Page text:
The Sabrent Rocket Q surprised the PC community in May 2020 as the industry-first 8 TB internal NVMe SSD, thanks to the use of QLC NAND flash. We were able to get our hands on it and see how it performs.
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Available only in M.2 2280 form factor, Rocket Q can have capacities from 500 GB to 8 TB. The advertised maximum sequential read/write speeds are 3300 MB/s and 3000 MB/s through the PCIe 3.0×4 interface, which will be slightly different for each size.
The SSD has a MTBF of 1.8 million hours and rated endurance levels from 120 TBW to 1800 TBW. It is provided with a 5-year warranty.
The Rocket Q is packed in a tiny metal box, painted in white. The outer cardboard box is printed with the SSD’s model name, capacity, UPC code and some regulatory labels.
Included in the box is a user manual for the installation, as well as a free copy of Acronis True Image software. It allows you to easily backup, clone and move your data and operating system to the new drive.
Sabrent Rocket Q PCIe NVMe SSD
Only the top side of the blue printed circuit board (PCB) is occupied by the components for our 2 TB model (SB-RKTQ-2TB). There is not much information on the stickers, except for the model name and serial number.
Paired with the SSD are the custom RKT 303 memory controller and Micron’s latest 96-Layer 3D QLC NAND flash (IA7HG66AWA). The controller is basically a rebranded version of the Phison PS5012-E12S. A single 4 Gb (512 MB) DDR3L-1866 RAM chip from Nanya (NT5CC256M16ER-EK) is also present for caching.
*We have briefly explained the differences between TLC and QLC NAND flash in the UD70’s review, which you can read for more details. In short, QLC-based SSDs allow for higher capacities and cheaper costs, but sacrifice some endurance and raw write speeds.
Same as the Rocket, the sticker on top is a copper foil, which helps increase the total heat capacity to delay thermal throttling in long transfer.
The PCIe 3.0×4 interface has a theoretical bandwidth of 32 GT/s or 3.94 GB/s, achieved via the M.2 (M-Key) connector.
To test the performance of the solid-state drive, we use four well-established storage benchmarking software. They are CrystalDiskMark, ATTO Disk Benchmark, AS SSD Benchmark, as well as HD Tune Pro.
CrystalDiskMark can measure both sequential and random 4KB read/write speeds with a queue depth of 32. ATTO Disk Benchmark can test how the drive performs across different transfer block sizes, mostly in a sequential environment. AS SSD Benchmark can provide both normal read/write speed and the IOPS performance of the drive. HD Tune Pro can be used to simulate a large file transfer of up to 100 GB.
We also recorded the time to copy three files of 10 GB, 500 MB and 250 MB from a RAM disk to the SSD, to simulate a real-world situation.
- CPU: Intel Core i7-9700K @ 4.80 GHz @ 1.30 V (~150W TDP)
- Motherboard: ASRock Z370 Killer SLI
- RAM: HyperX Predator RGB DDR4-3600 16 GB kit (its review here)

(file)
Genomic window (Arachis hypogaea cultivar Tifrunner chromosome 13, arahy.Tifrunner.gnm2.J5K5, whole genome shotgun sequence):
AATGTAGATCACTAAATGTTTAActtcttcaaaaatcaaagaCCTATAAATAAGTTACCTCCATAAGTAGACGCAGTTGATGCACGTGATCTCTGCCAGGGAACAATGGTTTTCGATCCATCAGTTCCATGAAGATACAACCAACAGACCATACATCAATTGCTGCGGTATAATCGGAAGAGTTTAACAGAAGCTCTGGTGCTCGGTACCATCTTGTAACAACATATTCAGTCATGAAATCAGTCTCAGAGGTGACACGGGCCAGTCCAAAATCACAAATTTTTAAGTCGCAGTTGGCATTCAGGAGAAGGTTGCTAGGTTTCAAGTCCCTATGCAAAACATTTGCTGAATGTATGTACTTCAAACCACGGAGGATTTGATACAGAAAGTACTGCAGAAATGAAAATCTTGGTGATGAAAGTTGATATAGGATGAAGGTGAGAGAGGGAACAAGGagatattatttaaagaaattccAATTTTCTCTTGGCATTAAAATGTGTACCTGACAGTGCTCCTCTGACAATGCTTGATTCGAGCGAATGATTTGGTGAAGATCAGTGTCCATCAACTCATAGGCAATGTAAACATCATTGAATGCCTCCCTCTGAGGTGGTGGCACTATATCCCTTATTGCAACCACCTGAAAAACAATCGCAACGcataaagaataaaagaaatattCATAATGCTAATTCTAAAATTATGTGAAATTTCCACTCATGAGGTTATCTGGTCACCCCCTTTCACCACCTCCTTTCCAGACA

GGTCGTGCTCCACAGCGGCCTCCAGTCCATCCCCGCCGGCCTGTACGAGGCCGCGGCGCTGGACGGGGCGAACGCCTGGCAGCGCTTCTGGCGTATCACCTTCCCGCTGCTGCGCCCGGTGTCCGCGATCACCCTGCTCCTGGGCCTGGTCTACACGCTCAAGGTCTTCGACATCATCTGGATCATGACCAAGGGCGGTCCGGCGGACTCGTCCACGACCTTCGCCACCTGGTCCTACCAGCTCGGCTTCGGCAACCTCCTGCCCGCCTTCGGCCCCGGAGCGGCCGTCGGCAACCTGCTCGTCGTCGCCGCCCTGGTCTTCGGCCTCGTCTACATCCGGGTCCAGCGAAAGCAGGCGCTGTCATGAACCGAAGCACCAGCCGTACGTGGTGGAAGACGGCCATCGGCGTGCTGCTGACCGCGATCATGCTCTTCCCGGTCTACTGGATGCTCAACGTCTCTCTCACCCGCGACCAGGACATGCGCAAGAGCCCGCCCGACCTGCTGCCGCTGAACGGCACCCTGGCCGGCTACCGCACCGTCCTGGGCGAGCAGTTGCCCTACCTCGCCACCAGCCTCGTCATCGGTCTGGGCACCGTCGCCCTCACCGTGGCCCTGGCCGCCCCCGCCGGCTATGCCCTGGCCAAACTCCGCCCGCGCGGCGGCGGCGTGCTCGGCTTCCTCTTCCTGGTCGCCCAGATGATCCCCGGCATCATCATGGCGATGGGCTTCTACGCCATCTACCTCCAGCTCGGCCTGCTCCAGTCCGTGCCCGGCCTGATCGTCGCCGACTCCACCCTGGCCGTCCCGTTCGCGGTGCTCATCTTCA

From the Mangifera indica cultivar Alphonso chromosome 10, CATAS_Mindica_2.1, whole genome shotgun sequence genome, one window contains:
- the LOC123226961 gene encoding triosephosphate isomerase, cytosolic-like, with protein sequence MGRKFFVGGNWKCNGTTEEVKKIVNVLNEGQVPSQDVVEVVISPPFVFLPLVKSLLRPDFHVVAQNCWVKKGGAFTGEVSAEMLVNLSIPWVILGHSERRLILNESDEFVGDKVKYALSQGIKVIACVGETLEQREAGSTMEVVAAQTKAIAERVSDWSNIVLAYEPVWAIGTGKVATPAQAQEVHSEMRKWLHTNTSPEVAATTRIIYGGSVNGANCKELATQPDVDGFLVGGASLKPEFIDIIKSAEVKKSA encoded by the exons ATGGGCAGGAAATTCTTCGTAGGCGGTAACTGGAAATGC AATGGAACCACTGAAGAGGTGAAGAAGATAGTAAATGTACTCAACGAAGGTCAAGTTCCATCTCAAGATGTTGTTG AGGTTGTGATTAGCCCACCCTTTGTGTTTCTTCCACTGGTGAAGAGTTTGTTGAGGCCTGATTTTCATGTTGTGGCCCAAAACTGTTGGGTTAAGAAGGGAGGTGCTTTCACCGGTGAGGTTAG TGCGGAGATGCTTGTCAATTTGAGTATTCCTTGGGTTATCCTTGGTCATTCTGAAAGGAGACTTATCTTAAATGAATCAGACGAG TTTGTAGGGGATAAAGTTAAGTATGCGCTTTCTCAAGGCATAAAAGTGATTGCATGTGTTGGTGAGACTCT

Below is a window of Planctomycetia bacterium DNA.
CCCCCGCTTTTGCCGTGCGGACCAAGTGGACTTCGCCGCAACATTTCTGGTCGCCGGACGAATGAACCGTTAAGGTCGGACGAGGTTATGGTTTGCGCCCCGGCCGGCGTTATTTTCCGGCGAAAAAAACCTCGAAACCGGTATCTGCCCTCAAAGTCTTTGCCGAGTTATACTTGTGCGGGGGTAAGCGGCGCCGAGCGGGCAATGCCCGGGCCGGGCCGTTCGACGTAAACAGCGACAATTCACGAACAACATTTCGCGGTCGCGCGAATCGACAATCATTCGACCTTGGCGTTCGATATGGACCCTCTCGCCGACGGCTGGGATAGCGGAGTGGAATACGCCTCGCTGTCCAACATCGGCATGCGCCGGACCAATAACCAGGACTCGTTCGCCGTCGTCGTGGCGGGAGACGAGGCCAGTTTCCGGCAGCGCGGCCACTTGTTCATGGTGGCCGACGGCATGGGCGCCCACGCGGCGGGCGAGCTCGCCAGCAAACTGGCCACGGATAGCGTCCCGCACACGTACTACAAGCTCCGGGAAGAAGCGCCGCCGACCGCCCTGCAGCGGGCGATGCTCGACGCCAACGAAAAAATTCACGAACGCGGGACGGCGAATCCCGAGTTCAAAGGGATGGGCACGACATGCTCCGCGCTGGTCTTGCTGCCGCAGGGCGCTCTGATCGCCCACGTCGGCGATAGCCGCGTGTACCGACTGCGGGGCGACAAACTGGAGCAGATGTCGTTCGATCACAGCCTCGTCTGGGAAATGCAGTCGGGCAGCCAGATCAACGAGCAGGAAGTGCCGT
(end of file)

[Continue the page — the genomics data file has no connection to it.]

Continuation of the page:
In CrystalDiskMark, the Rocket Q was able to reach sequential read/write speeds at 3470 MB/s and 3050 MB/s. At queue depth 32, the random 4K performance was sitting at 750 MB/s and 660 MB/s.
Slower performance was observed in AS SSD Benchmark than CDM. Sequential read/write speeds dropped to around 3010 MB/s and 2760 MB/s. With higher queue depth at 64, the random 4K speeds increased to 1770 MB/s and 2330 MB/s.
The Rocket Q scored 6038 in the test. It achieved a maximum 454261 IOPS in read and 597764 IOPS in write. IOPS number represents how well a drive handles random input and output operations.
Performance started to stabilize in ATTO Disk Benchmark, when the test file size was larger than 64 KB. The read/write speeds topped out at about 2850 MB/s and 3200 MB/s.
We got an extremely similar situation as the Silicon Power UD70, while simulating large-sized file transfer in HD Tune. The Rocket Q maintained a steady write speed at over 2800 MB/s for the first 100 GB of data.
Since both the Rocket Q and UD70 are QLC-based SSDs, the manufacturers will have to assign 20% to 25% of the total capacity as pseudo-SLC cache, in order to hide the slow raw write speed of the QLC NAND flash (~300 MB/s vs ~1000 MB/s for TLC). That’s why their write speeds in HD Tune did not decreased much in the 100 GB and 300 GB tests. However, this technique will require a certain amount of free space in the drive to function well.
The Rocket Q took approximately 6.72 seconds to complete copying three files, sized around 15 GB. The write speed stayed at 2.26 GB/s during the transfer.
The Rocket Q was able to match the similarly-equipped Silicon Power UD70 in almost all areas of the benchmarks, if not slightly better. Both sequential and random 4K performance was ranked on the top 5 in our tested drives.
The 100 GB HD Tune test looks “small”, compared to the huge SLC cache (> 270 GB) of the Rocket Q. It could sustain write speed at around 2830 MB/s.
The Sabrent Rocket Q utilizes the QLC NAND flash to hit a lower price or create previously-impossible capacities. The read/write performance is great, matching most normal TLC-based NVMe SSDs, when the SLC cache is not saturated. Please bear in mind the drastically lower durability (TBW or Terabytes Written) ratings, if you tend to run a lot of write-heavy tasks on the drive.
The Rocket Q is priced at $219.99 USD for 2 TB and $109.99 USD for 1 TB (MSRP) with a 5-year warranty. This means it only costs about $0.11 USD per GB. It is slightly more expensive than the UD70 at $191.99 USD (MSRP), but the advantage of the Rocket Q is having the higher 4 TB and 8 TB models.
You can purchase the SSD from your local/online resellers or the links below from Amazon and Newegg.
Thanks Sabrent for providing us the SSD for review. (Review Sample)
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